Boris Johnson, Clement Attlee, Coalition, Conservative, corporation, cut, David Cameron, economy, efficiency, George Osborne, income, Labour, Liberal Democrat, Mike Sivier, mikesivier, Nick Clegg, politics, public, saving, service, social security, spend, Stafford Cripps, tax cut. consumer, tax haven, Tories, Tory, Vox Political, welfare
Just when you think you’ve heard it all, you can always count on Tories to come up with an idea so hare-brained it makes you wonder whether they belong to the same species as the rest of us, or to some bizarre, inbred offshoot of humanity where evolution gave up on them after realising their logic runs backwards in comparison to everybody else.
If you’re wondering what has provoked this rare torrent of invective from my normally mild-mannered keyboard, I’ll tell you:
I was wandering through internet news coverage of yesterday’s events, partly in search of something to write about, partly out of interest in what other commentators had to say about the latest economic downturn (the latest? Have we become so casual about it, so quickly?), but mostly out of a desperate need to find an observation about the situation that hadn’t already been thrashed out in front of Joe and Jane Public a thousand times already.
It was disappointing work and I was starting to give up hope. Mostly I was reading that
Gideon was “under pressure” to change his cuts agenda (heard it before!); that he told everyone to get stuffed (again!); that he wants further spending cuts to come into play during 2015-16 (boring! But also psychotic!); that Nick (We’re Sorry) Clegg has admitted cuts in capital spending early in this Parliament were a mistake – but he isn’t going to do anything about it (windbag!); that Boris (Zipwire) Johnson (windbag! Oh– sorry, I got carried away there; forgot I hadn’t actually mentioned what he’d done) has tried to show what a man of the people he is by saying there’s huge potential in the UK, if people are given a feeling of confidence – and then blew it all by talking about a “hair-shirt, Stafford Cripps agenda”. Cripps was a Labour chancellor under Clement Attlee, who tried to use taxes and rationing to control economic growth. I’m a Labour Party member and I didn’t know that, so what chance anybody else has, I don’t know. I do know that, by using that reference, Boris stuck his foot right in his mouth (windbag! No – wind-zeppelin!); and that David (Flashman) Cameron wants to be the Prime Minister who secured Britain’s place in a newly-democratic European Union, or some such nonsense, showing yet again that he is completely divorced from the reality faced by you and me every day.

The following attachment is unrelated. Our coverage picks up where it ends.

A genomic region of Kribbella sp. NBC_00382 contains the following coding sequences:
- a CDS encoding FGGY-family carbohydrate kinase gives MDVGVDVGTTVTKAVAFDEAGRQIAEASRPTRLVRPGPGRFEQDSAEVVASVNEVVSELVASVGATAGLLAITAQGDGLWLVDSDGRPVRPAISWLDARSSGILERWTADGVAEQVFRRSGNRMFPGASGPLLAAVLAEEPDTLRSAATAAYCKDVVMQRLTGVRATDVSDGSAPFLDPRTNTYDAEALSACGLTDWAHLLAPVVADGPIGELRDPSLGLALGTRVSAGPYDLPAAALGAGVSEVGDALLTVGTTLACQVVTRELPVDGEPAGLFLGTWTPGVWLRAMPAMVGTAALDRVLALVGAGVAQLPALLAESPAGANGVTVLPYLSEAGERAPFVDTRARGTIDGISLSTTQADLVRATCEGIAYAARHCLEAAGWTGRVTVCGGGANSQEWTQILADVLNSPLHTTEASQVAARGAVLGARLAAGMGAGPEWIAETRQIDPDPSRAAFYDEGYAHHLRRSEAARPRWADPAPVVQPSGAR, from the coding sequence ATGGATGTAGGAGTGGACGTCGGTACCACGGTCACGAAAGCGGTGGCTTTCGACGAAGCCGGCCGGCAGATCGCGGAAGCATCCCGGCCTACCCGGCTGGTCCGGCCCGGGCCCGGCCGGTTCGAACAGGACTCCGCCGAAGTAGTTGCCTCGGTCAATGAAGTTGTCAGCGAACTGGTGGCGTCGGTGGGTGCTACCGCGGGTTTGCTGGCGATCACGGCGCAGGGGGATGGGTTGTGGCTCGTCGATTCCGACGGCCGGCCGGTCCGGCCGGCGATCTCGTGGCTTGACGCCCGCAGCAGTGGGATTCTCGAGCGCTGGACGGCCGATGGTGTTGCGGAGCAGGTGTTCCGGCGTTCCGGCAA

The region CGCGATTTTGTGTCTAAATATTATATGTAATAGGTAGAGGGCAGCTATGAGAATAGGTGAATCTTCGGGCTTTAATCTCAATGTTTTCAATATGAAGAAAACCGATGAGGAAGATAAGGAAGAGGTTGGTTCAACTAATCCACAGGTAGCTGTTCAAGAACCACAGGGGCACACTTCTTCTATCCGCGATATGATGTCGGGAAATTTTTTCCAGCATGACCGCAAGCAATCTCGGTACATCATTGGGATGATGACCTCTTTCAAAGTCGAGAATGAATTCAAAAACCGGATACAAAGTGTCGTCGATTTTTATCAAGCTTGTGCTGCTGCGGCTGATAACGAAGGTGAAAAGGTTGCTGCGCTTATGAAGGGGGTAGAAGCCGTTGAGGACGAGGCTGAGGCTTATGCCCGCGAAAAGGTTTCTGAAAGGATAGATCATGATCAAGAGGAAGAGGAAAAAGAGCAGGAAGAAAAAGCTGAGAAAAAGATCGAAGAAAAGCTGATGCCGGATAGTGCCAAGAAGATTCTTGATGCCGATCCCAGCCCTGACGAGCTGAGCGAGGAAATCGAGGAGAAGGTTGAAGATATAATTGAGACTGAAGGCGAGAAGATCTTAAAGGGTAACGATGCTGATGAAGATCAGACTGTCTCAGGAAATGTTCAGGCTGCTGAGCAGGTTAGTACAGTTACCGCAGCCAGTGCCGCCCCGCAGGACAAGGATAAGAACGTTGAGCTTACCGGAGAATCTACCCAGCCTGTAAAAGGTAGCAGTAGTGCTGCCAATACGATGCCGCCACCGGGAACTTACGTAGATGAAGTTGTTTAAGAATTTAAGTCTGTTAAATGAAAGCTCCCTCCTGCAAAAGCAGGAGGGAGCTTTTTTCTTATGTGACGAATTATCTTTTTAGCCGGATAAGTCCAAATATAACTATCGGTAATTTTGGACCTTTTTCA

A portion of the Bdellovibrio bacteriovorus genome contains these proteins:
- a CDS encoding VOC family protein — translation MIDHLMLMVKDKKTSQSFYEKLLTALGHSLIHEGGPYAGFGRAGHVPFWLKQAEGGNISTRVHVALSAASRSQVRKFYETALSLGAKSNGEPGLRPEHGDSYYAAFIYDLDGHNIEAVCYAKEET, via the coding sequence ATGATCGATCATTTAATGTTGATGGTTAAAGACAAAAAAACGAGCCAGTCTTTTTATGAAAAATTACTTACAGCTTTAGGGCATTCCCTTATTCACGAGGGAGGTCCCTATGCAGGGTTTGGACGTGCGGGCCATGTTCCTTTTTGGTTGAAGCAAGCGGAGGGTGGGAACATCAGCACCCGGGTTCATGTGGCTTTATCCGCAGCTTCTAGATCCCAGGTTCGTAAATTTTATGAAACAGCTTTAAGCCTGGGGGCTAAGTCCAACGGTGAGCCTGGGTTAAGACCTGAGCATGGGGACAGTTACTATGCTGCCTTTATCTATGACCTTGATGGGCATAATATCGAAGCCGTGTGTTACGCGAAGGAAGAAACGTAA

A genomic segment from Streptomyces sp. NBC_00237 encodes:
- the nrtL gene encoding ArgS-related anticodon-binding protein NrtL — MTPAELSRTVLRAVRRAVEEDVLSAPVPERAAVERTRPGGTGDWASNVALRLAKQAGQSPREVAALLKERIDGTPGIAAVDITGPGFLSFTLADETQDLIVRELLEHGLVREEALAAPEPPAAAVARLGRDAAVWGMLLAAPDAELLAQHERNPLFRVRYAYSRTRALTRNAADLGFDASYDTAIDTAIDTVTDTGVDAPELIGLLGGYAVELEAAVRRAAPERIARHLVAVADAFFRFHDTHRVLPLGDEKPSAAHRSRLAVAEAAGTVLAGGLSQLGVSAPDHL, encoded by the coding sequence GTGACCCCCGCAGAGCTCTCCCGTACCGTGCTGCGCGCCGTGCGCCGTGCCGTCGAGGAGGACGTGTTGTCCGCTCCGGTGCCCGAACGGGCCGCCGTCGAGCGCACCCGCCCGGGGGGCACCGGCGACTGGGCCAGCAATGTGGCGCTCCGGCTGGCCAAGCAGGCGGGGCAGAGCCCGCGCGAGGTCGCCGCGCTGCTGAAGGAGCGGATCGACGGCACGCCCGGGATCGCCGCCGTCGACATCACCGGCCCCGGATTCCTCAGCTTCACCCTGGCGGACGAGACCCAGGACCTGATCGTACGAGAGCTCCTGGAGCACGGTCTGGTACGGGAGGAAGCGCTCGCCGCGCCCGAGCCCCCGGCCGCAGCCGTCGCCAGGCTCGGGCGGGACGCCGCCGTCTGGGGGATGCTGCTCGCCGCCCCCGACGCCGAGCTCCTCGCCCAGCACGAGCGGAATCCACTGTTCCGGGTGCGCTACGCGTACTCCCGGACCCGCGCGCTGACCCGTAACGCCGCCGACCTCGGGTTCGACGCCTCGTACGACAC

Then I read this, in a Guardian article:
“Osborne is also under pressure from rightwing thinktanks which want him to offer tax cuts to boost consumer spending, with money taken from departmental efficiency savings and deeper welfare cuts.”
– but only because it’s so whacko-Jacko that it could only come from a right-wing think-tank.